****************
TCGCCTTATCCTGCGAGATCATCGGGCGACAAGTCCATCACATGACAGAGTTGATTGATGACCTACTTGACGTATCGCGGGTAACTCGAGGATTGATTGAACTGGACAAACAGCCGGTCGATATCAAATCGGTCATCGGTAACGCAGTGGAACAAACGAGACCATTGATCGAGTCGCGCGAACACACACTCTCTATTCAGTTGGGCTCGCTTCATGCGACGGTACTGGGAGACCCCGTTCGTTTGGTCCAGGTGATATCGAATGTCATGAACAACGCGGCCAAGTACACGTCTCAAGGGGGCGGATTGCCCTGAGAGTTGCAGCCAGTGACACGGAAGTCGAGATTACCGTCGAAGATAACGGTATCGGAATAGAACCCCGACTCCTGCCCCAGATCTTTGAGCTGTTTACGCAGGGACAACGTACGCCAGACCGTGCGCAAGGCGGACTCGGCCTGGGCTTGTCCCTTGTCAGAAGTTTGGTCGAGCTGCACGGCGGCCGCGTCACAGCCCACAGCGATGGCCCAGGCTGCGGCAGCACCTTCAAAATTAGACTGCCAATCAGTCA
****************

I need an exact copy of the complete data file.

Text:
TCGCCTTATCCTGCGAGATCATCGGGCGACAAGTCCATCACATGACAGAGTTGATTGATGACCTACTTGACGTATCGCGGGTAACTCGAGGATTGATTGAACTGGACAAACAGCCGGTCGATATCAAATCGGTCATCGGTAACGCAGTGGAACAAACGAGACCATTGATCGAGTCGCGCGAACACACACTCTCTATTCAGTTGGGCTCGCTTCATGCGACGGTACTGGGAGACCCCGTTCGTTTGGTCCAGGTGATATCGAATGTCATGAACAACGCGGCCAAGTACACGTCTCAAGGGGGCGGATTGCCCTGAGAGTTGCAGCCAGTGACACGGAAGTCGAGATTACCGTCGAAGATAACGGTATCGGAATAGAACCCCGACTCCTGCCCCAGATCTTTGAGCTGTTTACGCAGGGACAACGTACGCCAGACCGTGCGCAAGGCGGACTCGGCCTGGGCTTGTCCCTTGTCAGAAGTTTGGTCGAGCTGCACGGCGGCCGCGTCACAGCCCACAGCGATGGCCCAGGCTGCGGCAGCACCTTCAAAATTAGACTGCCAATCAGTCA